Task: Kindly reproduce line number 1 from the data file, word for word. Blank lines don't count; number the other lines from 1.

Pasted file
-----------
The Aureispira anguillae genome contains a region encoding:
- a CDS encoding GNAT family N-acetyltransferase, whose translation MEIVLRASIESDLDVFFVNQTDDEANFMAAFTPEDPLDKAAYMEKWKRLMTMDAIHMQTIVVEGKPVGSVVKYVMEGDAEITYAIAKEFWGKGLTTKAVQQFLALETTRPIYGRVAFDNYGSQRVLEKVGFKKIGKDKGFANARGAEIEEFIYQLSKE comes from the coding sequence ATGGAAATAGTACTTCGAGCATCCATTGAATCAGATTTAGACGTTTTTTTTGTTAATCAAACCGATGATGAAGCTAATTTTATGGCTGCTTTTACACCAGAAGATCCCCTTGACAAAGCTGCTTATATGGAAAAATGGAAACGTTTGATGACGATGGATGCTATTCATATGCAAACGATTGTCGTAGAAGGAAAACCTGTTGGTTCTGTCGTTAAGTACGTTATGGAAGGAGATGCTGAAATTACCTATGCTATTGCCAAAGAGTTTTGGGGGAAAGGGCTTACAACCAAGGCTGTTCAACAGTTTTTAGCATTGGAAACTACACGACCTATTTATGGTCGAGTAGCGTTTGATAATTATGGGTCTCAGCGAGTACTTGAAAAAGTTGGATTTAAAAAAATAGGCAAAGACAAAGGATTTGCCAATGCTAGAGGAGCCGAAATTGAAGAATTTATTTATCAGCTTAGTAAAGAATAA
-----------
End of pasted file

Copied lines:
The Aureispira anguillae genome contains a region encoding: